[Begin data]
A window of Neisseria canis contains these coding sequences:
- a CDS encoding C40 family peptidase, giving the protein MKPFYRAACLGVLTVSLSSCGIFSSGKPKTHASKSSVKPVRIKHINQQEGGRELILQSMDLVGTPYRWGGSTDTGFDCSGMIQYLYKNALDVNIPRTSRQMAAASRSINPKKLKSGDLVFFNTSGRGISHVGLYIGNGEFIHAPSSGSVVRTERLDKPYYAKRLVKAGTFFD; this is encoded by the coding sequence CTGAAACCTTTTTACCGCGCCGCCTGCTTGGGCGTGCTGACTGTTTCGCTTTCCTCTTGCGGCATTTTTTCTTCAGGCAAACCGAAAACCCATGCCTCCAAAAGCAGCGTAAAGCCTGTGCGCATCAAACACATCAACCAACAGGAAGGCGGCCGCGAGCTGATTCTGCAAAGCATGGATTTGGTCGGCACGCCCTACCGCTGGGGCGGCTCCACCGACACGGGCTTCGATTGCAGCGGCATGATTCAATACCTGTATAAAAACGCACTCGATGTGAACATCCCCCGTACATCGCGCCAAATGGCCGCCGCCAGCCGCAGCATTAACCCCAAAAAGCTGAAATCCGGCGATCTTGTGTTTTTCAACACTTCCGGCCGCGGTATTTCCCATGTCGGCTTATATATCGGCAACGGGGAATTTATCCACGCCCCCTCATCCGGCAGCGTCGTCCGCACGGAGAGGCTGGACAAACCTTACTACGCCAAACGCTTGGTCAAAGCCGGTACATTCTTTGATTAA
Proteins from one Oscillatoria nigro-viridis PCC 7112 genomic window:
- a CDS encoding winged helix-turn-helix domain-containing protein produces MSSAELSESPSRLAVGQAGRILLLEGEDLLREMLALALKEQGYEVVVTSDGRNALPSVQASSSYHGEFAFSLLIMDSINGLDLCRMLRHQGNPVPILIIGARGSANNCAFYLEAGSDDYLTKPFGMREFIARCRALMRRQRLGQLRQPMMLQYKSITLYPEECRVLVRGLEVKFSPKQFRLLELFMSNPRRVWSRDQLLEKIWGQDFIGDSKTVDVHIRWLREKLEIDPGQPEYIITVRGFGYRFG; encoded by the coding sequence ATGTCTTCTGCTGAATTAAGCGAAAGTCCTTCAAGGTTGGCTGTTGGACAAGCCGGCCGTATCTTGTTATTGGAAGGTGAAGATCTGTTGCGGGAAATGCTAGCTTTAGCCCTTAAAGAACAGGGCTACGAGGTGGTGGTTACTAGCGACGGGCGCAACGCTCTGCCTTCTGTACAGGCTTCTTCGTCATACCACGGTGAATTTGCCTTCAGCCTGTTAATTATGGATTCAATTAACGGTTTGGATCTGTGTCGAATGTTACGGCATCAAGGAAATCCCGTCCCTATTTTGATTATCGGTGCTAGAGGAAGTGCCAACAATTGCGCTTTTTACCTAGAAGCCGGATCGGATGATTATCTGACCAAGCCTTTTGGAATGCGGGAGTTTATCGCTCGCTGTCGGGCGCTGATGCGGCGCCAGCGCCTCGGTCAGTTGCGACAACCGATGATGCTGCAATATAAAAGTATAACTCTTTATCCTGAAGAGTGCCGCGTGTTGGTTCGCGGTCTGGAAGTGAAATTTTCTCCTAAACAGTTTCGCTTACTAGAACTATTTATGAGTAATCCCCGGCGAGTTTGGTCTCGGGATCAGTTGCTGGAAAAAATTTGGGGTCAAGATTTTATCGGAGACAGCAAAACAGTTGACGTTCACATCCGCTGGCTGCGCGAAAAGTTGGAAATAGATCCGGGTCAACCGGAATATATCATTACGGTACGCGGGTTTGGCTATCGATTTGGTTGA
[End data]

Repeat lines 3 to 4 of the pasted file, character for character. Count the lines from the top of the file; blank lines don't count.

Proteins from one Oscillatoria nigro-viridis PCC 7112 genomic window:
- a CDS encoding winged helix-turn-helix domain-containing protein produces MSSAELSESPSRLAVGQAGRILLLEGEDLLREMLALALKEQGYEVVVTSDGRNALPSVQASSSYHGEFAFSLLIMDSINGLDLCRMLRHQGNPVPILIIGARGSANNCAFYLEAGSDDYLTKPFGMREFIARCRALMRRQRLGQLRQPMMLQYKSITLYPEECRVLVRGLEVKFSPKQFRLLELFMSNPRRVWSRDQLLEKIWGQDFIGDSKTVDVHIRWLREKLEIDPGQPEYIITVRGFGYRFG; encoded by the coding sequence ATGTCTTCTGCTGAATTAAGCGAAAGTCCTTCAAGGTTGGCTGTTGGACAAGCCGGCCGTATCTTGTTATTGGAAGGTGAAGATCTGTTGCGGGAAATGCTAGCTTTAGCCCTTAAAGAACAGGGCTACGAGGTGGTGGTTACTAGCGACGGGCGCAACGCTCTGCCTTCTGTACAGGCTTCTTCGTCATACCACGGTGAATTTGCCTTCAGCCTGTTAATTATGGATTCAATTAACGGTTTGGATCTGTGTCGAATGTTACGGCATCAAGGAAATCCCGTCCCTATTTTGATTATCGGTGCTAGAGGAAGTGCCAACAATTGCGCTTTTTACCTAGAAGCCGGATCGGATGATTATCTGACCAAGCCTTTTGGAATGCGGGAGTTTATCGCTCGCTGTCGGGCGCTGATGCGGCGCCAGCGCCTCGGTCAGTTGCGACAACCGATGATGCTGCAATATAAAAGTATAACTCTTTATCCTGAAGAGTGCCGCGTGTTGGTTCGCGGTCTGGAAGTGAAATTTTCTCCTAAACAGTTTCGCTTACTAGAACTATTTATGAGTAATCCCCGGCGAGTTTGGTCTCGGGATCAGTTGCTGGAAAAAATTTGGGGTCAAGATTTTATCGGAGACAGCAAAACAGTTGACGTTCACATCCGCTGGCTGCGCGAAAAGTTGGAAATAGATCCGGGTCAACCGGAATATATCATTACGGTACGCGGGTTTGGCTATCGATTTGGTTGA